Goods Abound to Help Fire Victims 'Carry Their Load'
Posted February 26, 2007
"This just brings a smile to my face and it makes my heart warm," said fire victim Herman Ivory on Monday as he moved through a warehouse full of donated goods for the fire victims. "If you see me crying, it's not ‘cause I'm sad. It's ‘cause I'm happy."
They made their way through clothing, shoes, bedding and an array of other household goods.
"Everything—I lost everything. Bedding, just about everything that we have here, you need a little bit of everything." Ivory said.
The staff of the Crossroads Fellowship church said it took just nine hours to collect everything. It is, they said, a testament, to a community ready to help.
“Everybody should carry their own load, but when they load gets to be an excessive burden, all of us should step in and share the load until the burden becomes acceptable,” said Tom Capps, a member of the fellowship. The donations collected to help with the load is enough for 250 families, the church said.
The fire ripped through the Pine Knoll Townes townhouse complex off Capital Boulevard last Thursday, the same day a fire at the Pines of Ashton apartment complex killed two adults and a child and forced out other tenants.
The two fires left 36 families -- 102 people -- with little but the clothes they were wearing. The local Red Cross chapter has been assisting the fire victims, and Crossroads Fellowship on Millbrook Road held a dinner for the families Monday night.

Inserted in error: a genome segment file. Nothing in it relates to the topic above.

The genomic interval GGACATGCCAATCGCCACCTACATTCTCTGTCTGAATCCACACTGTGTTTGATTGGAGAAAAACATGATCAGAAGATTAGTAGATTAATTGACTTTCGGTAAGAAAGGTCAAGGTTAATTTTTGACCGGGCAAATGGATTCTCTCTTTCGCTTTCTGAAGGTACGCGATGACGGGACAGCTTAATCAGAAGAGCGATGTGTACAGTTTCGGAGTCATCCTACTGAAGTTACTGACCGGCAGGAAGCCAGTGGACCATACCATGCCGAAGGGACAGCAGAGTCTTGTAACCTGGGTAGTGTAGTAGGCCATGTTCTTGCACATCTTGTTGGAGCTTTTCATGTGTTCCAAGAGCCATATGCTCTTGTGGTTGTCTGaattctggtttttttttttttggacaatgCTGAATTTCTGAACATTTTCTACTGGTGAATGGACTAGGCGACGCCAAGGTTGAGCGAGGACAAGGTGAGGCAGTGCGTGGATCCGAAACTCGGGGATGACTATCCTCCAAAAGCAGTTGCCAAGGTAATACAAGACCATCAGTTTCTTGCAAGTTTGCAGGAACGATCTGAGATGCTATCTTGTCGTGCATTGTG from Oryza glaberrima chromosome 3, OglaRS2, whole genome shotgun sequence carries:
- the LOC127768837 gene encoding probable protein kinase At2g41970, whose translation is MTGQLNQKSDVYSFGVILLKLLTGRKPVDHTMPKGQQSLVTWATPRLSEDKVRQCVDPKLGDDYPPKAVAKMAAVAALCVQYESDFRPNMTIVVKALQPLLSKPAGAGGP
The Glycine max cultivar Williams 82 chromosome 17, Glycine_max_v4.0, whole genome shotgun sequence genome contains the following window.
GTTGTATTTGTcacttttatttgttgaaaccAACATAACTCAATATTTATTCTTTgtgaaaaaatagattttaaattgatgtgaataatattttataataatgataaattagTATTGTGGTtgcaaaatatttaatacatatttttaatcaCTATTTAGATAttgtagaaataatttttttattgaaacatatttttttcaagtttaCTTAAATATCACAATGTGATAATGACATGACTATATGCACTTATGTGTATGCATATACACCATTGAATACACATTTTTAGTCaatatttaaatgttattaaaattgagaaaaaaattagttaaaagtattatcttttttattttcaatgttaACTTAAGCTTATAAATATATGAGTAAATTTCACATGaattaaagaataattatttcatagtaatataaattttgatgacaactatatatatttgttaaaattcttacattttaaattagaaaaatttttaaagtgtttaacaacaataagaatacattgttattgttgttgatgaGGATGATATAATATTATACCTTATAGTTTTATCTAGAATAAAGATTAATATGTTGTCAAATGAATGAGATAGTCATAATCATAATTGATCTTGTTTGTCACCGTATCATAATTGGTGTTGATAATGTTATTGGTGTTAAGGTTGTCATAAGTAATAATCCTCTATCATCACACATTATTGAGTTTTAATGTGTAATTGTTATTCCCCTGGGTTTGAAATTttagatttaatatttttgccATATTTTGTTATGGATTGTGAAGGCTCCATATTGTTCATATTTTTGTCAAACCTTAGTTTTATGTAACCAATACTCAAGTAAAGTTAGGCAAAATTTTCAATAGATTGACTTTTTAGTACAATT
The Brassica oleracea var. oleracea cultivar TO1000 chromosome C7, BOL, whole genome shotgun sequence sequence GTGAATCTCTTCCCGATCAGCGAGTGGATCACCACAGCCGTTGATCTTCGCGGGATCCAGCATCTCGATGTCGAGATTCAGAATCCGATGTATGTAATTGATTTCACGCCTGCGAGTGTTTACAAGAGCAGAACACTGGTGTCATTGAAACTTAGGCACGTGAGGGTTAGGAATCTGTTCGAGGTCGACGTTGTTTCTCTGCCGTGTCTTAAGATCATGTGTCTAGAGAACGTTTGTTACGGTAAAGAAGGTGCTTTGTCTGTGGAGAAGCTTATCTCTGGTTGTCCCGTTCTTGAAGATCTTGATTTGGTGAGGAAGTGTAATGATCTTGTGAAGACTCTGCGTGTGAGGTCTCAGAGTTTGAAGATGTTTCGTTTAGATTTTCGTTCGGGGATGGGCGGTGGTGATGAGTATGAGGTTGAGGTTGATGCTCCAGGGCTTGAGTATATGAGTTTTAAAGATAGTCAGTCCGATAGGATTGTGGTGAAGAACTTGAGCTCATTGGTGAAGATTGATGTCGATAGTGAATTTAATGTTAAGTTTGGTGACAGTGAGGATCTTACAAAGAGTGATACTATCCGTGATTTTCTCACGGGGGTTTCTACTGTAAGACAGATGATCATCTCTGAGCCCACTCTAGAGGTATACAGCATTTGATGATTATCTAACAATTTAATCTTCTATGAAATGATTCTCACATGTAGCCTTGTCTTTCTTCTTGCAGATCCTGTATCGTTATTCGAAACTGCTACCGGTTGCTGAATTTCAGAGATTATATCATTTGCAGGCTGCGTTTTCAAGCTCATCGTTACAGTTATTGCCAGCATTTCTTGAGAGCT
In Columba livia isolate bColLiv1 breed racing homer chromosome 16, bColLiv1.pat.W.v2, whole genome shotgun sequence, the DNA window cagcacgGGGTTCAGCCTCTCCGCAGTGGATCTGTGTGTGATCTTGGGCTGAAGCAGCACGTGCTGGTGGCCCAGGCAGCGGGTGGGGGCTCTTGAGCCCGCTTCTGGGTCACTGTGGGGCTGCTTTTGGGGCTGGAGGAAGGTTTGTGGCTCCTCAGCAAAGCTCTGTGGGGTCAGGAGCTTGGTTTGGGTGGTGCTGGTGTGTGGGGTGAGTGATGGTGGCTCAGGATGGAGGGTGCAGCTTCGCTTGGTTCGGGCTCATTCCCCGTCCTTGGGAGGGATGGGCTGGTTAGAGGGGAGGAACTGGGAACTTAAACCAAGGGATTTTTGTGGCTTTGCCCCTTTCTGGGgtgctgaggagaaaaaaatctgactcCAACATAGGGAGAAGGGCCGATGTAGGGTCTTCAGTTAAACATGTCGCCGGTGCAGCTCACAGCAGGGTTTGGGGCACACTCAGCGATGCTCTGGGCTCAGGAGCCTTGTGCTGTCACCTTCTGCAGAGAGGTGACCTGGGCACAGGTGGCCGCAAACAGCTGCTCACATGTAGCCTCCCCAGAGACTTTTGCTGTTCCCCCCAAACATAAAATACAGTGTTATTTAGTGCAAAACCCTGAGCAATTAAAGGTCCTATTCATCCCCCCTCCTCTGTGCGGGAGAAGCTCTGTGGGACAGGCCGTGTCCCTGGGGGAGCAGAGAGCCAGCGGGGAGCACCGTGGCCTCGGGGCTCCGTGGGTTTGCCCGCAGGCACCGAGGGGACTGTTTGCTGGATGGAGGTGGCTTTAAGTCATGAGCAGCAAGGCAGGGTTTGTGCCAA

As Juanita Williams and her stepfather try to move on with their lives, they can't help but look back at the townhouse fire that changed their lives.
"I'm going to miss the things I can't bring back -- photos, memories. It still hurts right now," Williams said.
Victims of the Pine Knoll Townes fire met with Red Cross volunteers at local hotel Monday to determine who still needs help. Some of the families are still staying in hotels, while others are moving into furnished apartments.
The Red Cross has issued debit cards to victims to pay for necessities and will provide free lodging at area hotels to some families for a few more nights.
"(They need to) begin to think about what happens next, whether it's finding an apartment, working with their insurance company, getting back to school, getting back to work," said Patricia LeRoy of the Red Cross.
About a quarter of the Pine Knoll Townes residents don't have homeowner's or renter's insurance.
Don Stroud of Hartsfield and Nash Agency, an independent insurance agent, said most adjusters will work with victims of a major disaster. The problem comes when people forget what they had, he said
Taty Padilla said she couldn't remember everything she lost in the fire and had trouble when the insurance adjuster headed her way with a clipboard.
"The fire went right through, and it took all my memories of my kids and everything. It's devastating," Padilla said.
Stroud suggested videotaping the inside of a home or taking a series of still pictures and storing them in a safe deposit box or other safe location outside the home.